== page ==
Due to the pandemic some things may be limited or by telehealth. With your siblings meet with mom (in person, Skype, etc.) & let her know that you are there for her when she sees the doctor, gets the diagnosis & discussions to be made afterwards. Your mom needs to see a geriatric doctor & according to Medicare should receive a cognitive test every year. The doctor should then sit down with her & at least one of her children & explain what the results show & how she may need to handle her life differently. Contact DMV in her state to see how mom's license could be revoked anonymously & follow the protocol. Once DMV revokes her license it's time to take away the keys &/or sell the car or use it when one comes to visit. The siblings should get together with mom & discuss POA, MPOA, Advance Directives, Will if she doesn't have one, future living situation, etc. Explain how hard it is sometimes to help her on the spur of the moment & suggest that may be time to hire someone to do the yard, etc. so that you don't have to give up the W/E trips that don't amount to anything. Agree with transparency among the siblings. Maybe each could help in a different way so that not one bears all the burden. Does she have a close friend who might be able to help her make some decisions or downsize? Maybe suggest hiring an organizer who can help her go through her things & encourage her to downsize now when she is better able to make decisions on her own. Mom may be angry at all the changes, but doing it with love should help. When my mom was told by her doctor of cognitive changes (early Alzheimer's) she made most of these decisions by herself & her children were unaware. I found out years later when she told me one day she was leaving the same grocery store where she had shopped for years that she didn't know how to get home. I took her to her next doctor's appointment & found out that she had been on meds for over a year. Show her love & concern as you journey through this time in her life. Depending on your mom's willingness to have her children involved with diagnosis & discussions will cause you to act accordingly. Good luck & I hope that your mom will be open to hearing her children out & allow each to help her. Personality changes happen with dementia & aren't easy to deal with.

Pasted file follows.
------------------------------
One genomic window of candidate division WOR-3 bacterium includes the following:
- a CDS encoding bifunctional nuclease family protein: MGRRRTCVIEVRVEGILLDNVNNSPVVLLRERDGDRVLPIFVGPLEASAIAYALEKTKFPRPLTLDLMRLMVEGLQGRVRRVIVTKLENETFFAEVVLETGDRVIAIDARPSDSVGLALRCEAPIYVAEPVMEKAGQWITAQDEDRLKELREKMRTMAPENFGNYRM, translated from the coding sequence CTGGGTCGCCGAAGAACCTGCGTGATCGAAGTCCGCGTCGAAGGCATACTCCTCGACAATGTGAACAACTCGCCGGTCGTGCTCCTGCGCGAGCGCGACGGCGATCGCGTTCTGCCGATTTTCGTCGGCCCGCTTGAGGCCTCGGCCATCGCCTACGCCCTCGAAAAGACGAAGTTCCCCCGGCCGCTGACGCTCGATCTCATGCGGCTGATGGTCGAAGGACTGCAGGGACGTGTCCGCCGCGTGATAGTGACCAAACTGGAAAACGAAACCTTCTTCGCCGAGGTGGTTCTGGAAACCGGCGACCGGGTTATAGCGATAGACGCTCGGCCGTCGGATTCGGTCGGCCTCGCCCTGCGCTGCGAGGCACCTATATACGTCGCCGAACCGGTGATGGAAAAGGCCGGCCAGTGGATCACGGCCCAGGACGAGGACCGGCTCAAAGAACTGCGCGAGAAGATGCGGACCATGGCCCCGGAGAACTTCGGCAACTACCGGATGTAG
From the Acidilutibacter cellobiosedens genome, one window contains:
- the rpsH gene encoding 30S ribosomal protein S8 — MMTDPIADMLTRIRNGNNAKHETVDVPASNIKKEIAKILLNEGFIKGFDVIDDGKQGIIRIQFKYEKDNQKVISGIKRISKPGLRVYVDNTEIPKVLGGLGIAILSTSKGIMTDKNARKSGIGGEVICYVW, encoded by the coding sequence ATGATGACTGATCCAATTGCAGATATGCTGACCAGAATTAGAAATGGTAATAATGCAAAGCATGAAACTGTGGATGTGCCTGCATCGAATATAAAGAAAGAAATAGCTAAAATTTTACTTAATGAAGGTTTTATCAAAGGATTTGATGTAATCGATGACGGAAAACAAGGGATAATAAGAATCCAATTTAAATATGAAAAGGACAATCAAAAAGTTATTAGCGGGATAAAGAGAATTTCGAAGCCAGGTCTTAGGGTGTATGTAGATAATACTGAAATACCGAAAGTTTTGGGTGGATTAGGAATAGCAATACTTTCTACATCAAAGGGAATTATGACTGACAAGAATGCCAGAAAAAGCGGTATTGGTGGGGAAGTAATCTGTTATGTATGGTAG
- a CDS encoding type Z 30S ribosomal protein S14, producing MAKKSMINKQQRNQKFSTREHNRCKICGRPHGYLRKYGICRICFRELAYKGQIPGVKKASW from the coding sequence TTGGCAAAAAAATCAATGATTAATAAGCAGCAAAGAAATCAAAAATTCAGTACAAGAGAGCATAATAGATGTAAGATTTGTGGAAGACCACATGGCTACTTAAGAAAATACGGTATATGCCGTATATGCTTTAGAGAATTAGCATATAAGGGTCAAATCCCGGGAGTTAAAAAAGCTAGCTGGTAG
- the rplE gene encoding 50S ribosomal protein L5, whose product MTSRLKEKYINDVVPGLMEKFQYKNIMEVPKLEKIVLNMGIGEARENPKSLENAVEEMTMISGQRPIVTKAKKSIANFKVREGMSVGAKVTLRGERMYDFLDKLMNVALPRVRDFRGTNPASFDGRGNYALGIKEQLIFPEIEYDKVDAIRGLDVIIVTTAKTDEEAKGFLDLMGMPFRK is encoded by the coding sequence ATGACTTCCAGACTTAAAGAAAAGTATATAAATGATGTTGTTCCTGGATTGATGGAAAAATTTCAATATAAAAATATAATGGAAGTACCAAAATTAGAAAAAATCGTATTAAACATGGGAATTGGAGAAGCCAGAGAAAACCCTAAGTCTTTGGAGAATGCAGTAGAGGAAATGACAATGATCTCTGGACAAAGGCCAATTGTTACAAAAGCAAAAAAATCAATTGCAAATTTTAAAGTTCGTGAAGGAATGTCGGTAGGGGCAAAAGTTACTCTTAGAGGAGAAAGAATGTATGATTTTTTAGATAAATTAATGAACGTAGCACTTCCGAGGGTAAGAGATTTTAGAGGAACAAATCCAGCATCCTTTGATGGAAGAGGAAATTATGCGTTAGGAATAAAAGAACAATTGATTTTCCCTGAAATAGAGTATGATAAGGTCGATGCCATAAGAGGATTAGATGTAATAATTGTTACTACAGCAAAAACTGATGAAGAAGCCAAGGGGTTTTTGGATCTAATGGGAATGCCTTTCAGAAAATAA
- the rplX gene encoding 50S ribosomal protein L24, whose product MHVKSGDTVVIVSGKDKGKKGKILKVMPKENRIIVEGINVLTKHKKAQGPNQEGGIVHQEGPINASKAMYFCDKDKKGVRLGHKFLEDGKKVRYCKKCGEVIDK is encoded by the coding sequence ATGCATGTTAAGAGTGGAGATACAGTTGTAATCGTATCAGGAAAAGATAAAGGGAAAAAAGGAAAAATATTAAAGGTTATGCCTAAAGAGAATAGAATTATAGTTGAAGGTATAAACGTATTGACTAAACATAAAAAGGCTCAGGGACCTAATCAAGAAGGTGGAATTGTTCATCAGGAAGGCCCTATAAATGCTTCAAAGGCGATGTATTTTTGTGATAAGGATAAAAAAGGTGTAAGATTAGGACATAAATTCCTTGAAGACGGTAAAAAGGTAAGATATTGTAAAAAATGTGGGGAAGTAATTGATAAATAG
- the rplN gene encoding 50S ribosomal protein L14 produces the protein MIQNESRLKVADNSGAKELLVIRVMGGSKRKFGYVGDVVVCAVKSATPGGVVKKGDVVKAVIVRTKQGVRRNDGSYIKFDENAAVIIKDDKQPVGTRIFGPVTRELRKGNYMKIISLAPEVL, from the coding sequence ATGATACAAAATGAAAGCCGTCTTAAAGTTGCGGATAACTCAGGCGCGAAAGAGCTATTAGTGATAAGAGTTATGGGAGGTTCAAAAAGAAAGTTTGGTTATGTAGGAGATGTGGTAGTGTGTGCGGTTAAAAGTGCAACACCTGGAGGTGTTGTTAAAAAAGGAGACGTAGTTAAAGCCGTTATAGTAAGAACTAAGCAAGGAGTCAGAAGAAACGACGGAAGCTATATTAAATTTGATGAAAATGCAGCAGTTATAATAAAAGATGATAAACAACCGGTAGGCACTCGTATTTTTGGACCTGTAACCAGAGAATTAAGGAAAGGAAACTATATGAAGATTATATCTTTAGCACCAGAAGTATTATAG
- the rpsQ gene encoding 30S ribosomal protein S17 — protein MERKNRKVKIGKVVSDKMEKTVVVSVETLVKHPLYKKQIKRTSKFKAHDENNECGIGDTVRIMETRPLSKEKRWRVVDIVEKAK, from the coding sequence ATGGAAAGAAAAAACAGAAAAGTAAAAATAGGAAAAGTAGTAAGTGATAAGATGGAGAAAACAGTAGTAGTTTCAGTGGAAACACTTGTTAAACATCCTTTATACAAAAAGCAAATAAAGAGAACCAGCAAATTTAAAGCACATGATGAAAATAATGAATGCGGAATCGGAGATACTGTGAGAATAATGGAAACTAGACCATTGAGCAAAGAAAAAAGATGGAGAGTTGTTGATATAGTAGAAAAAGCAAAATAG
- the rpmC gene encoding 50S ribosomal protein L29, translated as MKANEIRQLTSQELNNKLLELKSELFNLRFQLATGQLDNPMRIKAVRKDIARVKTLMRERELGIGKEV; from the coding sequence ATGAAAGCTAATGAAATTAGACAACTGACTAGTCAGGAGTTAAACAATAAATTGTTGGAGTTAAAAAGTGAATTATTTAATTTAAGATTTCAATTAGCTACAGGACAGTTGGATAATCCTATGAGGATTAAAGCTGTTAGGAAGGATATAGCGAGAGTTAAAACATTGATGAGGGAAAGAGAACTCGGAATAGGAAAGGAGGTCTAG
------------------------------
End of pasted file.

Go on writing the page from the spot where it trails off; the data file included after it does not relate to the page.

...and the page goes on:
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Reply to ToniFromRVA

I suggest looking into having a caregiver come in a couple hours a day to help with chores or drive her to errands. You don’t have to tell her it’s because of memory issues ( if you think that will anger her), but maybe tell her you have this lovely young lady who is looking for a job and she would love to be helpful to you. Of maybe you can have a live in who gets free rent in exchange for companionship and to be around?
Good luck!!
Helpful Answer (2)
Reply to Mel875

"Help us to live peaceably with her."

I'm sorry but I don't think it's going to happen -- she is struggling and is in denial and will fight reality tooth and nail. Has she assigned anyone her durable PoA? If so, this person/persons now needs to bring her back to the doctor and discretely request a thorough cognitive exam so that the results are in her medical records. If her memory is as bad as you say, then this test result will allow the PoA the authority to make the decisions, whether your mom "likes" it or not. Please understand that at this juncture in her mental abilities, it is no longer about pleasing her/making her happy: it is about what is in her BEST interests and what works for the caregivers as well.